Congresswoman Diana DeGette

Representing the First District of Colorado
Twitter icon
Facebook icon
YouTube icon
Instagram icon

To curb teen vaping epidemic, DeGette files bill to crack down on e-cig flavors

Mar 5, 2019
Press Release
Legislation would ban sale of kid-friendly nicotine flavors experts say has caused recent spike in use

WASHINGTON, D.C. – In an effort to curb the steep rise in teens vaping across the country, U.S. Rep. Diana DeGette (D-CO) filed legislation today to crack down on the often kid-friendly flavors of nicotine used in e-cigarettes.

The legislation – known as the SAFE Kids Act – gives e-cigarette manufactures one year to prove to the federal Food and Drug Administration that kid-friendly flavorings in e-cigarettes – such as “gummy bear,” “cotton candy,” “tutti fruitti,” and “cookies ‘n cream” – are used solely to help adults stop smoking cigarettes and do not lead to increased use among teens or cause any additional harm to users. If e-cigarette manufacturers cannot prove to the FDA that all three of those claims are true within one year of DeGette’s bill being signed into law, they would no longer be allowed to sell or manufacturer flavored nicotine products in the United States.

“The number of teens using e-cigarettes is skyrocketing,” DeGette said. “We have to do more to protect our children from the dangers of nicotine; and most experts agree that the kid-friendly flavors these e-cigarette manufactures are selling are one of the leading causes of this recent spike in use. To stop this epidemic, we must address the root cause of the problem by cracking down on the sale of these flavors that kids find so enticing.”

The move comes as e-cigarette use among middle-and high school students across the country continues to rise. And, according to a report by the U.S. Surgeon General, much of the popularity associated with teen vaping can be attributed to the appealing candy and fruit flavorings that accompany such devices.

DeGette’s home state of Colorado has the nation’s highest rate of teenagers reportedly using e-cigarettes. Proponents of the legislation say it’s a necessary to protect children from the dangers of tobacco use, which remains the leading cause of preventable death in the United States and responsible for killing more than 480,000 people annually – more than AIDS, alcohol, car accidents, illegal drugs, murders, and suicides combined.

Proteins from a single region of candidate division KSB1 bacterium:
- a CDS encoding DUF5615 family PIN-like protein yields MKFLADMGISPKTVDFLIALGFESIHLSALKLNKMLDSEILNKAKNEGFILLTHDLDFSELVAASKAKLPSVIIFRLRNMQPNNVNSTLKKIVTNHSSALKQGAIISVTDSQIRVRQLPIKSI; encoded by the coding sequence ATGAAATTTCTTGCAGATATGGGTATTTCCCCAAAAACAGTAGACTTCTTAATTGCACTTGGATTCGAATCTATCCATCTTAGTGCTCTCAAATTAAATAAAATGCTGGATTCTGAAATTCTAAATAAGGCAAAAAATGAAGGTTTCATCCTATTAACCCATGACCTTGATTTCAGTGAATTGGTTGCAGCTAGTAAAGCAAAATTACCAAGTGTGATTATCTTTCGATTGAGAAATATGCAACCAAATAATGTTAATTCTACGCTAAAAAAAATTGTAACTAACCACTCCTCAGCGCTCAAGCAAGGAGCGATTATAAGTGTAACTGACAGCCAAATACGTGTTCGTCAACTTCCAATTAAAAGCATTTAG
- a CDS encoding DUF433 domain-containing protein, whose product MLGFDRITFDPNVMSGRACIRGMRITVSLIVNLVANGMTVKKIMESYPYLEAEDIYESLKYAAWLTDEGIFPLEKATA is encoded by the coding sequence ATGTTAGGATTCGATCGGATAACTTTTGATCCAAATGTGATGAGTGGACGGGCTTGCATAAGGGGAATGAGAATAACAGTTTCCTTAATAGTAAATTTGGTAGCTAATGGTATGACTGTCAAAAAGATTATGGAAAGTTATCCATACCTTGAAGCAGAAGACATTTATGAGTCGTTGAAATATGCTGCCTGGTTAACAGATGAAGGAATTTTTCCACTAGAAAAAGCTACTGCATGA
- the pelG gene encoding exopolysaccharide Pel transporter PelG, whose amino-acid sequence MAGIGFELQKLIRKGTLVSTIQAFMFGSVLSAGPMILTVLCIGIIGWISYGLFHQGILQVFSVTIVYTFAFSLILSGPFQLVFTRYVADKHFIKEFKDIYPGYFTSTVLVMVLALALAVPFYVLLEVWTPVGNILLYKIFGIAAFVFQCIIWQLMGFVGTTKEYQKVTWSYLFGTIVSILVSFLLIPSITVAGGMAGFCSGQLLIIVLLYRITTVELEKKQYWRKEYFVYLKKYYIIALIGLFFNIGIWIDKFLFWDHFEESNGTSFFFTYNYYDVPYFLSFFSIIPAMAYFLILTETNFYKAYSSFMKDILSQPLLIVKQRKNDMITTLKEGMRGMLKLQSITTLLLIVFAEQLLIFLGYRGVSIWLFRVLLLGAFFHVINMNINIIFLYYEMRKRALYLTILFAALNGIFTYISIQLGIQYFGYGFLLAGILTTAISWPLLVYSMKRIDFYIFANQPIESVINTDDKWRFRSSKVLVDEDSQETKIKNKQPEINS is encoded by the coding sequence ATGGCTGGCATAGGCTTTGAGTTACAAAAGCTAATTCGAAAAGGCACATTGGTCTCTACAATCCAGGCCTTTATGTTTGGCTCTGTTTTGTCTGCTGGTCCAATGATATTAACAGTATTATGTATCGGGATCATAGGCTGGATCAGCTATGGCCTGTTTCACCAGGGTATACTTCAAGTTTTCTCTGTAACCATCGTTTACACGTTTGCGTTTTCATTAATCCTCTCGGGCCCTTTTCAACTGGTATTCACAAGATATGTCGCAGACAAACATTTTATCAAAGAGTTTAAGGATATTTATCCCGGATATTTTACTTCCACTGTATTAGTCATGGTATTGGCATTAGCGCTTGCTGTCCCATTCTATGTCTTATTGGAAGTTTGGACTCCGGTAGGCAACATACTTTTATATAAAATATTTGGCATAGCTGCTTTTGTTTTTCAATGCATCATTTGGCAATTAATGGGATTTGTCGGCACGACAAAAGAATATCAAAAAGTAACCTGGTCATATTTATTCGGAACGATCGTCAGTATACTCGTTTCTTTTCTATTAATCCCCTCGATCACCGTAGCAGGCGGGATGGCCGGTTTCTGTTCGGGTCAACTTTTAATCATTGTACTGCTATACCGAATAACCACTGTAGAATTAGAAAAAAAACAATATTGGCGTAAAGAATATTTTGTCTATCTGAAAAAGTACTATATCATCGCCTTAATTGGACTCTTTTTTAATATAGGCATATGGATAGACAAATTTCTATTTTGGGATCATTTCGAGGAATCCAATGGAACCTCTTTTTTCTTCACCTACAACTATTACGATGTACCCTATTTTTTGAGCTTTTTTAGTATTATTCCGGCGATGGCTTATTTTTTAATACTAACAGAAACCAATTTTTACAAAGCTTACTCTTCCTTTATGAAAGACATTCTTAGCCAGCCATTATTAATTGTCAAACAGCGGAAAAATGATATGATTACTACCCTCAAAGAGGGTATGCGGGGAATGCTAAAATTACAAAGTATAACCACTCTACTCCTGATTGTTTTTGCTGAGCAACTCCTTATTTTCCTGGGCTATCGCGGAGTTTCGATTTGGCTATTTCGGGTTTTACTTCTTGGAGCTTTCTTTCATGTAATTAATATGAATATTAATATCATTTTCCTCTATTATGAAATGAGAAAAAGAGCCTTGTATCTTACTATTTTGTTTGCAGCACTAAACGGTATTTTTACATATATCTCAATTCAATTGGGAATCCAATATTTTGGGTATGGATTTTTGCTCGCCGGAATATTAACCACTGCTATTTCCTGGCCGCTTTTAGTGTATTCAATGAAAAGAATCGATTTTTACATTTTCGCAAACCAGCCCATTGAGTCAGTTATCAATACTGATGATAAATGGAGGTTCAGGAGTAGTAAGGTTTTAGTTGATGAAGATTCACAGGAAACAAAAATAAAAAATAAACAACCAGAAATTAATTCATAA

“Flavored tobacco products play a key role in causing kids to start and continue using tobacco, and flavors have fueled the skyrocketing e-cigarette epidemic that is addicting a new generation,” said Matthew L. Myers, president of the Campaign for Tobacco-Free Kids, which supports the bill. “Prohibiting tobacco products in kid-friendly flavors is one of the most important actions we can take to reverse the e-cigarette epidemic and continue driving down youth tobacco use.”

According to the Centers for Disease Control, while cigarette use among high school students in the U.S. has reached an all-time low – dropping from 28 percent in 2000 to just eight percent in 2016 – the use of e-cigarettes among high school students during that same time, from 2011 to 2015, has increased more than ten-fold – from 1.5 percent to 16 percent.

And despite claims by e-cigarette manufacturers that their flavorings are made primarily to help adults quit traditional cigarettes, only three percent of adults use e-cigarettes, whereas 12 percent of kids are now using the products. A recent study by Dartmouth College found that for every one adult who quits smoking as a result of using e-cigarettes, 81 more children have developed a regular smoking habit as a result of using the product.

The SAFE Kids Act is supported by the Campaign for Tobacco-Free Kids, the American Academy of Pediatrics, the American Cancer Society Cancer Action Network, the American Lung Association, the American Heart Association, the Lung Cancer Alliance, the National Association of Secondary School Principals, the Respiratory Health Association, and Children’s Hospital Colorado.

The legislation (H.R. 1498), which DeGette filed today in the U.S. House of Representatives, now heads to the House Energy and Commerce Committee, where the Colorado Democrat serves as a senior member, for consideration. An identical companion bill was also filed in the U.S. Senate today by U.S. Sens. Dick Durbin (D-IL) and Lisa Murkowski (R-AK).

A copy of DeGette’s legislation (H.R. 1498) is available here.

And here’s a summary of the bill:

The SAFE Kids Act of 2019

Restricts flavoring in e-cigarette products. The bill gives e-cigarette manufacturers one year to prove to the Food and Drug Administration (FDA) that e-cigarette flavorings meet the following three criteria:

  • (1)   Help adults quit smoking real cigarettes;
  • (2)   Do not increase youth initiation of nicotine or tobacco products; and
  • (3)   Do not increase the risk of harm to the person using the flavor
  • If companies cannot prove that their flavorings in e-cigarettes meet all three criteria above, they will not be allowed to manufacturer or sell them in the United States.

Bans flavorings in cigars. The bill bans the use of all flavors in cigars within one year.